After being threatened with budget cuts, the State Department has changed course and is now actively backing Pan Am 103 families that want the last $2 million each of their victim's compensation from Libya. The move was sparked after an amendment was proposed to the department's appropriations bill that threatens to withdraw funding for a U.S. Embassy in Libya.
Ever since Pan Am Flight 103 was blown up by Libyan terrorists over Lockerbie, Scotland in 1988, the families of the victims have been fighting for compensation from the Libyan government. A long-awaited 2003 agreement promised $10 million per family. The last $2 million, however, depended on Libya's being removed from the U.S. State Sponsor of Terror list.
When the State Department announced last month that Libya would come off the list, the families hoped they would finally be compensated for their loss.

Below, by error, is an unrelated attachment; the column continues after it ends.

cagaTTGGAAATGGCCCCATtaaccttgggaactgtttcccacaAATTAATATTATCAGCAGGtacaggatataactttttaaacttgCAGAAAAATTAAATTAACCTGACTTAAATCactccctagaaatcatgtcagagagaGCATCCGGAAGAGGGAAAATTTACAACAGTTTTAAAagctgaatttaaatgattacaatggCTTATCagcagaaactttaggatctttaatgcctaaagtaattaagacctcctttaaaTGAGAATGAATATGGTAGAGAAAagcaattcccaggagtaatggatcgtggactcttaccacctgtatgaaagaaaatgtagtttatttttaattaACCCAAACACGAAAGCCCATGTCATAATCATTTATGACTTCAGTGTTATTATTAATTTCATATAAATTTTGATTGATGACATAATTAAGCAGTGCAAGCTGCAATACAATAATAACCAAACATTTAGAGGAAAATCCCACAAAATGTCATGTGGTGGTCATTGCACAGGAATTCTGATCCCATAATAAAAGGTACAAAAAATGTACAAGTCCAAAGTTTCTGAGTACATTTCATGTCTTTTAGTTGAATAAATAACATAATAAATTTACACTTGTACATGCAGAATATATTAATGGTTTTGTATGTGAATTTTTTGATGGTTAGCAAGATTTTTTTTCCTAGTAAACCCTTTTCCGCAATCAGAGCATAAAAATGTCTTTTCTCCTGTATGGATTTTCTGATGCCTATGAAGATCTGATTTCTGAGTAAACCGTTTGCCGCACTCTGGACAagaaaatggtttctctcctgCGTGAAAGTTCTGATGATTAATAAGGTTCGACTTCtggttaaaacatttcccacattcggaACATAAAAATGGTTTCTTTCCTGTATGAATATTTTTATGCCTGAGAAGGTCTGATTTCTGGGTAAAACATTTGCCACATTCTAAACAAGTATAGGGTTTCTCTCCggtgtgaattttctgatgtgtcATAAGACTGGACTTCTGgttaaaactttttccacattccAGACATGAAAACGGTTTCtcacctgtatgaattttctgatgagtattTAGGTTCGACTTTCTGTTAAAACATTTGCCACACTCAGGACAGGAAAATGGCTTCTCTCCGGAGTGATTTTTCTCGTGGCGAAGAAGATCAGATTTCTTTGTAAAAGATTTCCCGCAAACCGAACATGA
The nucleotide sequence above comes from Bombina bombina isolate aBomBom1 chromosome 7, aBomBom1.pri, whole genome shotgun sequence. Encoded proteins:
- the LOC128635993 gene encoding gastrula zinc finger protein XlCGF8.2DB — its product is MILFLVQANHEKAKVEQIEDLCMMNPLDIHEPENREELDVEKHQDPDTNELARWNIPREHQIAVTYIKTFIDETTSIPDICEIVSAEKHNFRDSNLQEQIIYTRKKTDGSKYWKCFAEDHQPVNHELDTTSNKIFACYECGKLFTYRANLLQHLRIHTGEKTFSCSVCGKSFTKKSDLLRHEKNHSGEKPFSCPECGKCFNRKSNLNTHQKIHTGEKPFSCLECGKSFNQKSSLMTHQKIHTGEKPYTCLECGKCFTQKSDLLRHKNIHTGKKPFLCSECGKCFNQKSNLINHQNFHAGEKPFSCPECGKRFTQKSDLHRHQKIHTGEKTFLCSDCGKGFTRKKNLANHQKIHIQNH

Since that announcement, however, the State Department had backed away from fully supporting the families. The State Department spokesman repeatedly said that the U.S. government was not party to negotiations with the Libyans and did not assert publicly that Libya owed the remaining $2 million to each family.
A new amendment to be voted on today, however, blocks funding for the creation of a U.S. embassy in Libya until Libya pays the families.
The amendment's sponsor is Congressman John Sweeney (R-NY). His office says they have support from both sides of the aisle for this, and they expect it to pass.
Yesterday, the State Department was much more supportive of the families' cause.
"Obviously, we support justice for the Pan Am 103 families, and we support their efforts to receive due compensation," deputy spokesman Adam Ereli said.
Jim Kreindler, lawyer for the Pan Am 103 applauded yesterday's comments saying that it was "very positive the State Department is taking an active role in urging Libyans to complete obligations to the families as soon as possible."